Three couples danced with elegance and measured emotion, before the lighting changed and Victoria Jaiani and Fabrice Calmels stepped up to amaze Los Angeles, dancing a captivating pas de deux, with a deeply sensitive and hypnotic quality. As it ended, Calmels pulled an arched Jaiani gently and devastatingly slowly into his arms as the spotlight dimmed and the curtain drifted downwards in a combined motion that felt cinematic in poise and perfection. The standing ovation was richly deserved.
I know, I know. That doesn’t sound like the Joffrey’s authentic recreation of Vaslav Nijinsky’s original 1913 choreography of Igor Stravinsky’s The Rite of Spring, and that’s because it wasn’t. It was Christopher Wheeldon’s After the Rain, set to Arvo Part’s Tabula Rasa and Spiegel im Spiegel. Wheeldon’s piece formed something of a high point in an immaculately programmed evening, which closed with the historical Rite of Spring. While the mixed program was certainly enjoyable, it was clearly more than just innovated choreography on display–it sought to demonstrate how far dance has come in 100 years.
Few companies have the experimental history that Joffrey does, yet, Joffrey is still known for risk-taking choreography, style and subject matter. From their revival of Kurt Jooss‘s The Green Table in 1967 to Prince’s Billboards in 1993, they are ballet mavericks – self proclaimed and continually proven. The opening night of their engagement at the Dorothy Chandler Pavilion upheld this tradition and served as a delightful kick off to the Music Center’s season-long celebration of Stravinsky’s Rite of Spring centennial.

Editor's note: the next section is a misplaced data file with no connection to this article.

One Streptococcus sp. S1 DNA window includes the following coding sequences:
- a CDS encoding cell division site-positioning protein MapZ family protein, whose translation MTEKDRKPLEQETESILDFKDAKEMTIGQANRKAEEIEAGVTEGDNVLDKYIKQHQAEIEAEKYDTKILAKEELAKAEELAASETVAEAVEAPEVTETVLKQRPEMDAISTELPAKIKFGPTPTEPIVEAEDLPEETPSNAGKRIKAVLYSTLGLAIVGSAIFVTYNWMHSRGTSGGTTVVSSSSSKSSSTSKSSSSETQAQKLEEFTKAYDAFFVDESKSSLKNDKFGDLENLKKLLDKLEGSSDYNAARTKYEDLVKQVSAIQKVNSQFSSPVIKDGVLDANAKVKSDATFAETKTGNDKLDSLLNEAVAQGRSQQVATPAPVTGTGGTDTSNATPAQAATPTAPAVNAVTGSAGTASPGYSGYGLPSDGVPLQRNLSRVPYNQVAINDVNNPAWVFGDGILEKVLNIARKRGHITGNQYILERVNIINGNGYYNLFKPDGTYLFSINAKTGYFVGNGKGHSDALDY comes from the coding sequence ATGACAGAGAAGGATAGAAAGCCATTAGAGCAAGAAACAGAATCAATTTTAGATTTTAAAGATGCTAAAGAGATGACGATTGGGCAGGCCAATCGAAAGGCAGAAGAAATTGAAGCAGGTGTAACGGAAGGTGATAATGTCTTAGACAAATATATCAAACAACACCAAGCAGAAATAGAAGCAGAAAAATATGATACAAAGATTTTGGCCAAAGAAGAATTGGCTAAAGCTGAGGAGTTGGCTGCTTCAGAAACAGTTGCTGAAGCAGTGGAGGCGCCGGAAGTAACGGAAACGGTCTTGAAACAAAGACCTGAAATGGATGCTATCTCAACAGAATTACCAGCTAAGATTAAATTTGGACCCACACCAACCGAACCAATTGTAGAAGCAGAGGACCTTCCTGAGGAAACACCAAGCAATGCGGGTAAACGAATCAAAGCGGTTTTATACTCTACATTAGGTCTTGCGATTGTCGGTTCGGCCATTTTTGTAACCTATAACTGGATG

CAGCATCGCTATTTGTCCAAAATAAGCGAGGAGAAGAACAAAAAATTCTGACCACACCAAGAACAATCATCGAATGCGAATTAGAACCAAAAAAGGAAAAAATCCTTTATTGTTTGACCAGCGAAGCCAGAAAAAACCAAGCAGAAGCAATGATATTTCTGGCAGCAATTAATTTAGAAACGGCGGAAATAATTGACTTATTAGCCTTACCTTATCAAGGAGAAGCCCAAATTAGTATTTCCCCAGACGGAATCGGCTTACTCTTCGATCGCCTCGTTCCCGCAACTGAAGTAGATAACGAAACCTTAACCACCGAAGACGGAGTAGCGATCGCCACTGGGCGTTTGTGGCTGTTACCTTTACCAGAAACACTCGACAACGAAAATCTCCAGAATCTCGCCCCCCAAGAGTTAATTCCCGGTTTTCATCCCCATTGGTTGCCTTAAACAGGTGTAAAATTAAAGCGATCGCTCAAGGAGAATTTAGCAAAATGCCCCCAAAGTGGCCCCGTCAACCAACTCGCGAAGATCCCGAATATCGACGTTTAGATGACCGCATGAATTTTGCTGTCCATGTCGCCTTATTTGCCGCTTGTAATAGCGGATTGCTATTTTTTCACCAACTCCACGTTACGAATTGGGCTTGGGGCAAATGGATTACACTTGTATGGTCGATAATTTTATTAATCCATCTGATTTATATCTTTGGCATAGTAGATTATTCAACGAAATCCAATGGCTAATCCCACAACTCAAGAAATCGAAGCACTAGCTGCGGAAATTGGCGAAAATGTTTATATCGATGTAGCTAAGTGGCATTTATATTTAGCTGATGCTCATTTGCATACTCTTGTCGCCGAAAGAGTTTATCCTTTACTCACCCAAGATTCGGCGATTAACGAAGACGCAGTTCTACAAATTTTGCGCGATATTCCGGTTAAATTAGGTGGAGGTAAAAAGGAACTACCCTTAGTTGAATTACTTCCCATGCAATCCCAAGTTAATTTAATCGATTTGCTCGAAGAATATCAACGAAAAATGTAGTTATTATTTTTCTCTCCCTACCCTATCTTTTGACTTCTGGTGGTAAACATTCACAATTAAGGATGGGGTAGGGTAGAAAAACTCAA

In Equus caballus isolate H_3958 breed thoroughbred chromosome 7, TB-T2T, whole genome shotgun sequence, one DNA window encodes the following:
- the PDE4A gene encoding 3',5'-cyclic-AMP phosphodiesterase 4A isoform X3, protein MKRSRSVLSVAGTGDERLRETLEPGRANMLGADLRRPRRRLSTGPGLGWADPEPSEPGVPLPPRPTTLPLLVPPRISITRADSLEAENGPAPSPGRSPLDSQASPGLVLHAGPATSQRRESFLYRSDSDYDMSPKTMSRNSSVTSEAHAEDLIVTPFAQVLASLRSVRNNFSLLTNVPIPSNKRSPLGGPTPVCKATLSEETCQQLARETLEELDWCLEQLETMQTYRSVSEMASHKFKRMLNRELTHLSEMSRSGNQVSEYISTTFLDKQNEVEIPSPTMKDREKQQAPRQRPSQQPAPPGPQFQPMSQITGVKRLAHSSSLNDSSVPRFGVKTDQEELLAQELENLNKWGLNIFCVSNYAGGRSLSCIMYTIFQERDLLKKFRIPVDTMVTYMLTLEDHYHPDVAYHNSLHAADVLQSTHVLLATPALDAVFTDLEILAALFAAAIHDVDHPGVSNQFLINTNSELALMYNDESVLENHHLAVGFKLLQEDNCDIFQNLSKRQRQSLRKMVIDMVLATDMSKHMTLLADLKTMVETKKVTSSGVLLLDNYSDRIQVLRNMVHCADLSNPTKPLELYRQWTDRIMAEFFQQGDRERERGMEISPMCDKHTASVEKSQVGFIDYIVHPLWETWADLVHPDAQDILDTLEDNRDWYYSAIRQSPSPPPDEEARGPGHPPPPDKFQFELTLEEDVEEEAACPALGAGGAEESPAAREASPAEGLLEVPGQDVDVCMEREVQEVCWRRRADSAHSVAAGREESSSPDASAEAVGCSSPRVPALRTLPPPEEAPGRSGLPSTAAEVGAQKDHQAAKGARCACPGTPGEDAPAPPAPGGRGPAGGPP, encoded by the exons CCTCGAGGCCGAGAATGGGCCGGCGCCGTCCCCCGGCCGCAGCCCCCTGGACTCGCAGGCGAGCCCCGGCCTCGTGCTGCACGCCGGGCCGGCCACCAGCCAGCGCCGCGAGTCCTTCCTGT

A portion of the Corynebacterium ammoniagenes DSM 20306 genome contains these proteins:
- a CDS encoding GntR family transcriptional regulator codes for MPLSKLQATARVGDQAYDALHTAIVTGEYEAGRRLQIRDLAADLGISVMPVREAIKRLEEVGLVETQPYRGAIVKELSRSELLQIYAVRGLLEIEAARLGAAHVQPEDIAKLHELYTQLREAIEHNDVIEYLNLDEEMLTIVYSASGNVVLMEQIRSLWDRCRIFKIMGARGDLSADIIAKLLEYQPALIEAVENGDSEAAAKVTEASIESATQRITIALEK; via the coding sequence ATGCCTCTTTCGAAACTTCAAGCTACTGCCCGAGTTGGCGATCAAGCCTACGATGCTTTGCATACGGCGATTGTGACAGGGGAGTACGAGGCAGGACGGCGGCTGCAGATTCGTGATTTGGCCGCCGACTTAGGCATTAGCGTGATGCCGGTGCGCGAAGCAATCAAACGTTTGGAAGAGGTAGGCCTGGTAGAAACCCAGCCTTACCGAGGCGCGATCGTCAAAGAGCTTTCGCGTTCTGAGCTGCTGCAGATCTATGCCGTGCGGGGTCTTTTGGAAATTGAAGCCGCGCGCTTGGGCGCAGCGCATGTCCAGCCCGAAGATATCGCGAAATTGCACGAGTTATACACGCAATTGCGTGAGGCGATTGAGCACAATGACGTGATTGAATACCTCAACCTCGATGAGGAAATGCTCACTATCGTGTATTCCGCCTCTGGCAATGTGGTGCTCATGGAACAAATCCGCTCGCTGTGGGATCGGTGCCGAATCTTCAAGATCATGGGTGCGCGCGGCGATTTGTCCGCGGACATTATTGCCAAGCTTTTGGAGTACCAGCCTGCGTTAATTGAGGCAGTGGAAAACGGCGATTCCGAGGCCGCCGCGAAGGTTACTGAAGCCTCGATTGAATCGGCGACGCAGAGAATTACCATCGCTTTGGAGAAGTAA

Millicent Hodson, a choreographer and dance historian, along with her husband and art historian Kenneth Archer, spent 15 years reconstructing Nijinsky’s dance artifact The Rite of Spring. (Interestingly, Hodson and Archer first presented their reconstruction here in LA twenty-five years ago). Everything from the beautiful backdrops and colorful costumes, originally created by the great Nicholas Roerich, to Nijinsky’s avant-garde choreography was painstakingly researched in an effort to faithfully revive the classic. Their revival seems so perfect that you can feel Nijinsky’s struggle, almost desperate, to completely abandon the norms of his time. The perversity of ballet dancers not looking “pretty” and the simple decision to turn in ones feet seems almost quaint by today’s standards, but in 1913 it was literally riotous.
The steps are simple, though exhausting, but the energy captured in this recreation was impressive. The most thrilling moment of The Rite came when the full cast all began shaking violently in 42 simultaneous solos intended to show the overwhelming ecstasy of the earth waking up. The choreography – fraught with circular formations, hunched over triplets, pigeon-toed feet and frantic jumps – fed on panicked overtones of death and anonymity. With its story hinging on the ritual of sacrificing a maiden at the dawn of spring, The Rite gets to the heart of a society’s persecution of the individual and it was created right on the cusp of Russia’s 1917 communist revolution.